1) Scottie Pippen

Among the many things I've taken away from these first eight episodes, one of the biggest things is that Scottie Pippen needs his own documentary, and he should probably narrate it himself. Seriously, he has a better voice than Morgan Freeman. Don't @ me.

From the poor contract situation, to him always being second fiddle, to his incredible origin story, to the year he finally got to be the No. 1 guy, etc. It's all just so fascinating. One of the key moments of his career story was shown in detail Sunday night, when during a tense playoff game against the New York Knicks, Pippen basically said "F--i it, I'm out" after Phil Jackson drew up a play for Toni Kukoc to take the last shot. Here's footage of that game and footage of Pippen talking to the media afterward:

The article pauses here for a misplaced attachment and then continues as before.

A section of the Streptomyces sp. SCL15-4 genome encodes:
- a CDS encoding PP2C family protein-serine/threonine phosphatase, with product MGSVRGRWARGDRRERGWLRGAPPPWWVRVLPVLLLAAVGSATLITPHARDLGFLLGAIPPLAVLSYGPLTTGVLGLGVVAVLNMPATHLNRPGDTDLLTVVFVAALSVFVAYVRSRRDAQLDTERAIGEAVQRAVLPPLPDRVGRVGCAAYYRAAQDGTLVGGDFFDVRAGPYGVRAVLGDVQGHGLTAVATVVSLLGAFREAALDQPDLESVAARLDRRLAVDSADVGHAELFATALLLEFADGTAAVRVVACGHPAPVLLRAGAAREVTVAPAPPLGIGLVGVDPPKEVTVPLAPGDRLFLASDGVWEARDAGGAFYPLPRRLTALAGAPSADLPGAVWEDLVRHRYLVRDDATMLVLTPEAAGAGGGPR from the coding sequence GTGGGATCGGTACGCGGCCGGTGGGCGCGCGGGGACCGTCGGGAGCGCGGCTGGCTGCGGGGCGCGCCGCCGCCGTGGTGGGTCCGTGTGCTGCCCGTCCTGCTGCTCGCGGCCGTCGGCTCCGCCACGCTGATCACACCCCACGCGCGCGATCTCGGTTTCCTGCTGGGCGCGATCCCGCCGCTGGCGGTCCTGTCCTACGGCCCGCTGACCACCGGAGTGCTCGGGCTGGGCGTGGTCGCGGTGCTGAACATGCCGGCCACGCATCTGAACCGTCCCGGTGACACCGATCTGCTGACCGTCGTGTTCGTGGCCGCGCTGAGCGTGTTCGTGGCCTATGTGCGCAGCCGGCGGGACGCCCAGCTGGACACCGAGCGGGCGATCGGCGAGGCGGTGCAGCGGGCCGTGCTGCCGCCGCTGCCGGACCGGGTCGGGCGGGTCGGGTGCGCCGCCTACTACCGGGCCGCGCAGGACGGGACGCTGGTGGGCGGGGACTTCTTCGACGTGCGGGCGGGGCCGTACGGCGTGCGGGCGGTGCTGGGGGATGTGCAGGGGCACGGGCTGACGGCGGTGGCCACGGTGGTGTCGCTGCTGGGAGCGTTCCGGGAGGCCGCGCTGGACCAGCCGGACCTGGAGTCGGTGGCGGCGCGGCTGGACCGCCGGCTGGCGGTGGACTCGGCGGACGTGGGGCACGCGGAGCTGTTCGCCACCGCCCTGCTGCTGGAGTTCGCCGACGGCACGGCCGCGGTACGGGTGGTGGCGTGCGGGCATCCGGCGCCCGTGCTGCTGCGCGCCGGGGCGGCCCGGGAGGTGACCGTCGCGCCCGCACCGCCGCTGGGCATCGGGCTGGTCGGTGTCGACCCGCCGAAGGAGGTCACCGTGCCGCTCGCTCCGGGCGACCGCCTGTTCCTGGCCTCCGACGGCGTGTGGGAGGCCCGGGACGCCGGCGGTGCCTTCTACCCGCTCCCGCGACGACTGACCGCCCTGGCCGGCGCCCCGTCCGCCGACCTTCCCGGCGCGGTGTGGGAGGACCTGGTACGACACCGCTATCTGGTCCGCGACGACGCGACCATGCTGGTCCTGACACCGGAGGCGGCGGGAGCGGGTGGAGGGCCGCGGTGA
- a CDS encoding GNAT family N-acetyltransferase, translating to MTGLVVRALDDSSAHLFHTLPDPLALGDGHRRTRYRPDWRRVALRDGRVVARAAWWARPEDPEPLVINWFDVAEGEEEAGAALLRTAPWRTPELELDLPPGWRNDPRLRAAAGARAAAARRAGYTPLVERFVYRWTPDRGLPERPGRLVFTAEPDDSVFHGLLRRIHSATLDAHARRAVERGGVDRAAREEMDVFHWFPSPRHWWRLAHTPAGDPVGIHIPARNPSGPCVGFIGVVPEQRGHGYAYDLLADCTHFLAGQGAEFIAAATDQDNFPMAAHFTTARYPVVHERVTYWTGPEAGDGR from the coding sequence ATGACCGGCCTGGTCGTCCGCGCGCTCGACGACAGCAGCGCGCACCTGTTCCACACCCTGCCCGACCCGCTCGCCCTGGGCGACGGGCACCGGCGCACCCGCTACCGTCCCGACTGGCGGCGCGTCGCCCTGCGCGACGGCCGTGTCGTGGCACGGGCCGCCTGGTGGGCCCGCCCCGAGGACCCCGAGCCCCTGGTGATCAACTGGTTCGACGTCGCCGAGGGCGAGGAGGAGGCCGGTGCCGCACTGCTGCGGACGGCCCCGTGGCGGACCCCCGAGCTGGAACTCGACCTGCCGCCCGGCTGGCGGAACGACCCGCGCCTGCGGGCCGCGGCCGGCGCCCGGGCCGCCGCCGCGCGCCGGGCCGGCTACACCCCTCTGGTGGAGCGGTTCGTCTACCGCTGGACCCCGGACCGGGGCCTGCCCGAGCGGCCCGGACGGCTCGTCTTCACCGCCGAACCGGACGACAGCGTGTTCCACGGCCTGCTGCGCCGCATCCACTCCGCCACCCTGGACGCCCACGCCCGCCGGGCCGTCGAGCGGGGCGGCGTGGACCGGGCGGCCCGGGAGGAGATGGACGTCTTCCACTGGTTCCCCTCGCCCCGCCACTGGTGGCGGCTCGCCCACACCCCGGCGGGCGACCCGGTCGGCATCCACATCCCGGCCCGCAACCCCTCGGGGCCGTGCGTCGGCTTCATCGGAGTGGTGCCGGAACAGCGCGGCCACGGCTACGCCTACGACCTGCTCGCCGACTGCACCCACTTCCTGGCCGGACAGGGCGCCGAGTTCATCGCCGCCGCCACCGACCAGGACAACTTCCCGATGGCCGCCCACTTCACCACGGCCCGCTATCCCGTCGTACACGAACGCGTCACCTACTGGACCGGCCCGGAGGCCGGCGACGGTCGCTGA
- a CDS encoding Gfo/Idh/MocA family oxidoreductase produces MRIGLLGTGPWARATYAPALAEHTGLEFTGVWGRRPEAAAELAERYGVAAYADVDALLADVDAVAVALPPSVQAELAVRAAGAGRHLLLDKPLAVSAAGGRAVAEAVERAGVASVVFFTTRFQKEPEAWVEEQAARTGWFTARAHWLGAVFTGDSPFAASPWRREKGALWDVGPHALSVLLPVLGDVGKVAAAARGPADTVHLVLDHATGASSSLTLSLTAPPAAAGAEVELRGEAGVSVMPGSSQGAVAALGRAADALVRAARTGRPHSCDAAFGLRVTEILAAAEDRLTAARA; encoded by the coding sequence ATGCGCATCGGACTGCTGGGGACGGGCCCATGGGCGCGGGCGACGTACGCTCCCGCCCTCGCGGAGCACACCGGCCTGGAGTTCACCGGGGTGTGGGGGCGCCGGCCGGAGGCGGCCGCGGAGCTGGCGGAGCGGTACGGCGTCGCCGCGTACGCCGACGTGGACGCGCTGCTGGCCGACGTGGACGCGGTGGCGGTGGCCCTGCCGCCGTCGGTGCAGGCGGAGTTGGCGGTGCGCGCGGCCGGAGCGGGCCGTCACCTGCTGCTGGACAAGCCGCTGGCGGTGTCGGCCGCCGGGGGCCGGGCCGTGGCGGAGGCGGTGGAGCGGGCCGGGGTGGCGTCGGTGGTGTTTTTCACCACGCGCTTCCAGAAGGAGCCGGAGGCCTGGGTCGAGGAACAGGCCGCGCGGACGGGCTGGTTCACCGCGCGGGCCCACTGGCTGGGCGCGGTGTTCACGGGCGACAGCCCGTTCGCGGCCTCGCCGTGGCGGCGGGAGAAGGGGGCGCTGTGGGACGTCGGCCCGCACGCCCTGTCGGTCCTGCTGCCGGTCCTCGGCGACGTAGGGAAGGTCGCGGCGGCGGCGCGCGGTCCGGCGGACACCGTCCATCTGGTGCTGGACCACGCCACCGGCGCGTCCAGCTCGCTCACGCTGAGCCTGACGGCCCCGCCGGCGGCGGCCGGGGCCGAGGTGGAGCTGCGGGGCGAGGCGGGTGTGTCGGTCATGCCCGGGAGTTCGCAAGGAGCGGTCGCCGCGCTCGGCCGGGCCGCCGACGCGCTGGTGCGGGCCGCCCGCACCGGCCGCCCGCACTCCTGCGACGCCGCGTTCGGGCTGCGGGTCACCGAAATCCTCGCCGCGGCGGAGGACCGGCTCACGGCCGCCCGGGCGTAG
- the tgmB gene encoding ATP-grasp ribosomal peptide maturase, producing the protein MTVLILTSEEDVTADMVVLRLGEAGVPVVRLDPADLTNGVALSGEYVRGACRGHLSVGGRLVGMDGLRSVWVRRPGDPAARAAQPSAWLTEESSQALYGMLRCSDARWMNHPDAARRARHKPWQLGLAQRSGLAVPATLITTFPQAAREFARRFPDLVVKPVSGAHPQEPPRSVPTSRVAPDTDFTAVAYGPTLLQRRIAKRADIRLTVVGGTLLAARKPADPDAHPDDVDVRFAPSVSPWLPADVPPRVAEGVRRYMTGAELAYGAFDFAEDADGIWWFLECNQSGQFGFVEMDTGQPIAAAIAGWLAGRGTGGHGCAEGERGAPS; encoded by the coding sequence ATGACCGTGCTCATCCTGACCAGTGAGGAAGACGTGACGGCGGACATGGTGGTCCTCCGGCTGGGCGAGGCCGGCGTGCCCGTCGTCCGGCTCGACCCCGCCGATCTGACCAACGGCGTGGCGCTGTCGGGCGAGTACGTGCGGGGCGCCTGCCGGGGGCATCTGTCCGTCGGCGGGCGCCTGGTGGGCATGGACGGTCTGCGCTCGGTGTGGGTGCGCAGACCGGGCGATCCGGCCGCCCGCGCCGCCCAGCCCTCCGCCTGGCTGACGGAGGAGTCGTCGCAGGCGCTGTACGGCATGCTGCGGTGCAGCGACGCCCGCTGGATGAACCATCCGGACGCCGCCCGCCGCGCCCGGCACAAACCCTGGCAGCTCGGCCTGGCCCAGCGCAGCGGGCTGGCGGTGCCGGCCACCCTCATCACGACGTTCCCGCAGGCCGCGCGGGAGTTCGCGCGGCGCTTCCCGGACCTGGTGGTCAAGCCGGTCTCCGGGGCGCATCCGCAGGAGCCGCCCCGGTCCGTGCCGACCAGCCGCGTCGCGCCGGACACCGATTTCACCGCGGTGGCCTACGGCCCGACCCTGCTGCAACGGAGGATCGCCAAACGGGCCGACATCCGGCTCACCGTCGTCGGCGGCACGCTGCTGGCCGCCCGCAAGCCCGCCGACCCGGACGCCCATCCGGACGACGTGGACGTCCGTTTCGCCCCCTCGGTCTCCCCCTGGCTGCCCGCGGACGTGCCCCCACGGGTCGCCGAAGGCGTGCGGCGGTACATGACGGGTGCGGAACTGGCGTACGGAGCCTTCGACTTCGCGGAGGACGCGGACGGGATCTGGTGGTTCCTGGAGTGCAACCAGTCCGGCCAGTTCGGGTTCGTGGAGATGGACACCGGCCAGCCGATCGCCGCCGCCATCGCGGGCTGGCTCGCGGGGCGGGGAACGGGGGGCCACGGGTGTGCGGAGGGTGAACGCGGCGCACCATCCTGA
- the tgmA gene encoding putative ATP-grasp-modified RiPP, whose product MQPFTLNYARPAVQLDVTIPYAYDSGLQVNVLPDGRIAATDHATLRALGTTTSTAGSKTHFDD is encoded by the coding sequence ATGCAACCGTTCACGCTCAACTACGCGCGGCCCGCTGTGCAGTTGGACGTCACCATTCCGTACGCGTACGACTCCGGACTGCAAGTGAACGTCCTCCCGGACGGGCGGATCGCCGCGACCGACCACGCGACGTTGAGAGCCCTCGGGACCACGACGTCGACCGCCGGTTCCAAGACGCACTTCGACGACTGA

Could you imagine this happening today? Career suicide. Fortunately, it happened in the 90s, before social media, and he dunked Patrick Ewing into another dimension the following game and everyone forgot about it.

But viewers were reminded of the low moment in Pippen's career on Sunday night, and with a chance to say he was wrong and shouldn't have done it (which he did after it first happened), Pippen doubled down, saying if he could do it over he wouldn't change a thing. That looked much worse after multiple teammates basically said he quit on them during their interviews. That said, I do still feel bad for him. Put yourself in his shoes for a second. For seven seasons he was No. 2, Robin to MJ's Batman, and finally, in the biggest moment of the year and maybe his career, Jackson goes to Kukoc, who Pippen and Jordan had a history with. It had to be so painful, but going to the end of the bench and sulking is not an image you can ever live down.